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It wasn’t too long ago that Michael Farmer, a pastor in Charleston, West Virginia, received an email asking him a question that was already on his mind: “As a Black Southern Baptist pastor in West Virginia, what is my role in telling our stories?”

The email was from Ashton Marra, the managing digital editor of a news organization called 100 Days in Appalachia. Marra was inviting Farmer to be a part of a new project, the Appalachian Advisors Network.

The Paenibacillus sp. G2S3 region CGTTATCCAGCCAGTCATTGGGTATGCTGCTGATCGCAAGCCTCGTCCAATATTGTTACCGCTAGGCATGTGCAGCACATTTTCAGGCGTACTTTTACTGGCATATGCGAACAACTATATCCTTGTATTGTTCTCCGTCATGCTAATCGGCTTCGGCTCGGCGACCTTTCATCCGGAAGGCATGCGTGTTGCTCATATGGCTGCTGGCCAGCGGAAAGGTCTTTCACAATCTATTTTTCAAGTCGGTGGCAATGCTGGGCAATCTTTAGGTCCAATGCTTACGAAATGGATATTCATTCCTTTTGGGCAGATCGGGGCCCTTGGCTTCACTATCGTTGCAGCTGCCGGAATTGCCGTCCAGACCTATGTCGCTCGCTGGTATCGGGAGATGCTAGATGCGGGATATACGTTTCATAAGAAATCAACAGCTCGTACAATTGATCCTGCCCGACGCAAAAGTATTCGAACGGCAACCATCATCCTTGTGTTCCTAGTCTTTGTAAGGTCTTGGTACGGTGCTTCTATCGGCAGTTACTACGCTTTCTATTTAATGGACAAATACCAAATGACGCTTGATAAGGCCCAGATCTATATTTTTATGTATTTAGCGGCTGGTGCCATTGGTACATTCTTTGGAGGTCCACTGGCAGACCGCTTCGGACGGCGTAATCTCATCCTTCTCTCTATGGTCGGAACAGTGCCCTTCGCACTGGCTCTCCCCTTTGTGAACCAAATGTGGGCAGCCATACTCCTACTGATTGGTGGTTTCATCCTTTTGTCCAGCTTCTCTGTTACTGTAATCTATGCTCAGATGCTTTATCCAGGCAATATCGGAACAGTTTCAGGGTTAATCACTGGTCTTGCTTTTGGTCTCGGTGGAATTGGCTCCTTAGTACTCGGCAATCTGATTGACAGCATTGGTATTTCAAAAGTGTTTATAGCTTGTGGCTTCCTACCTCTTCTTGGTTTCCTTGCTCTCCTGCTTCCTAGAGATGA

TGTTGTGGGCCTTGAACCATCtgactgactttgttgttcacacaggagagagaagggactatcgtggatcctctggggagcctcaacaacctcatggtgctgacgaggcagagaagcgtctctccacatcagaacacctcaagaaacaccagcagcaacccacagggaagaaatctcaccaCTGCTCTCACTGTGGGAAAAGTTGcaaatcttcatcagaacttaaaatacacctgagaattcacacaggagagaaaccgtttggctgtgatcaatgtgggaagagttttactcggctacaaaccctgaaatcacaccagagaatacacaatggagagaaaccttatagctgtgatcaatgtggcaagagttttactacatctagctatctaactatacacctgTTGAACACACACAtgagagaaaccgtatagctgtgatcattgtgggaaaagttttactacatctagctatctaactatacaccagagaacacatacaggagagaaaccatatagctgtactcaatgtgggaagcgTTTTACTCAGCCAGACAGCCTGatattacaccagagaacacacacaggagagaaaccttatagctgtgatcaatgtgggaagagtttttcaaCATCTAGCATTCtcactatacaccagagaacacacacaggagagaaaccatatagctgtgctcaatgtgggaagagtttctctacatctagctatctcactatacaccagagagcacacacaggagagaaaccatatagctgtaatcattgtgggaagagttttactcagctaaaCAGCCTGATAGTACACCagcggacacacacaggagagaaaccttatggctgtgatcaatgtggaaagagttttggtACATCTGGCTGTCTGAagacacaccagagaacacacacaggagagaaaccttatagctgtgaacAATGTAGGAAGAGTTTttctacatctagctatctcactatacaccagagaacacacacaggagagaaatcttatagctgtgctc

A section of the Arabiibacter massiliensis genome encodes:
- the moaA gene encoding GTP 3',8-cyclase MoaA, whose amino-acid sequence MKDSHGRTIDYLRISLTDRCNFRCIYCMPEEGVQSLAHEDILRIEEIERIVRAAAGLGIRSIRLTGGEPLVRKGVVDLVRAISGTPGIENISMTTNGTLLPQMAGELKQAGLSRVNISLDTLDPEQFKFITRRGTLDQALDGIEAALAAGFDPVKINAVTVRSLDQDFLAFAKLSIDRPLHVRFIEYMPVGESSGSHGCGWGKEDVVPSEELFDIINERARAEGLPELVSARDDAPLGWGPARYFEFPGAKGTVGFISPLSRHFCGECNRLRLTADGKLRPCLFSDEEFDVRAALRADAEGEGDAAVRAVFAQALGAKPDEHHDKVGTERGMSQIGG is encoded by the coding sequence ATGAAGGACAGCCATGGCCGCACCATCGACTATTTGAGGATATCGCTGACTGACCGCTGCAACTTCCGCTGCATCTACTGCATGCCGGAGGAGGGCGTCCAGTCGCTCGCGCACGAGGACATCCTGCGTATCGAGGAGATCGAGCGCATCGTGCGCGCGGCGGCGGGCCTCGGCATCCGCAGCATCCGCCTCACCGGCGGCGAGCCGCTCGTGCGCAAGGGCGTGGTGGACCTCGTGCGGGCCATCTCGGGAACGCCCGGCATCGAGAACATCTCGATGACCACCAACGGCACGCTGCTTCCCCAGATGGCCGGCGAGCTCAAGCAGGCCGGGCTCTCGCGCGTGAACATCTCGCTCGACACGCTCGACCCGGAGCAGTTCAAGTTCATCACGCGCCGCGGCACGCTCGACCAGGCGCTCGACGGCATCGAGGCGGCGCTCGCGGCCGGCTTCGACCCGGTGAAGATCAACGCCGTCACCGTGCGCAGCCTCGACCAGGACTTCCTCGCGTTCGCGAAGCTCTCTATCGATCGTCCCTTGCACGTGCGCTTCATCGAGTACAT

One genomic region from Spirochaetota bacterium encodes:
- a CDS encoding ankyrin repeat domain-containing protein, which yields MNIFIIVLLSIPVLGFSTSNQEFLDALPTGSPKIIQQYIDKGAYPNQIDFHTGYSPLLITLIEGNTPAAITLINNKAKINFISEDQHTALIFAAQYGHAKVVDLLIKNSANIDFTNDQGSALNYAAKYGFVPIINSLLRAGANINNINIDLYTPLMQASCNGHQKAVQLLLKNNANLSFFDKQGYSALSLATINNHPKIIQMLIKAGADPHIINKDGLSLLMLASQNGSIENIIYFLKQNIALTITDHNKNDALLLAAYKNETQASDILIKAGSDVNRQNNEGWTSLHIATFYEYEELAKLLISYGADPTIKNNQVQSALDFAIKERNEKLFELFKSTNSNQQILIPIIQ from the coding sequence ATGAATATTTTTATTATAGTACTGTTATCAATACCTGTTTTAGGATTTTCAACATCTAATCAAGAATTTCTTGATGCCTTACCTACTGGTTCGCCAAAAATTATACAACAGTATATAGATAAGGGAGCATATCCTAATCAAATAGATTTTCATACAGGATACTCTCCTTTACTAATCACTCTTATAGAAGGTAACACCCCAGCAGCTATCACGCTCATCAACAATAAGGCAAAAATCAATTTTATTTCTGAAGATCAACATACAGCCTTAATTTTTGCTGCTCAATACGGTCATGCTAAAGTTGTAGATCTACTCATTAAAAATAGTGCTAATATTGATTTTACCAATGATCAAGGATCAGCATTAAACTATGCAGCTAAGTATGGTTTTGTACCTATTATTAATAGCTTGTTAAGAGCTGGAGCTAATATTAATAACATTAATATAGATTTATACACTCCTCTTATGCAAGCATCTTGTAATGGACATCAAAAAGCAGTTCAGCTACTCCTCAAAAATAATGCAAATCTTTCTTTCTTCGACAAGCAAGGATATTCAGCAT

“The Advisors Network is really three parts,” Marra said, “And the first part is a database of creators.” This way, Marra said, rather than national or international news outlets sending a journalist from New York City or Los Angeles to cover rural Appalachia, those same outlets could hire a freelance journalist rooted in those same communities, who could tell a more nuanced story. 


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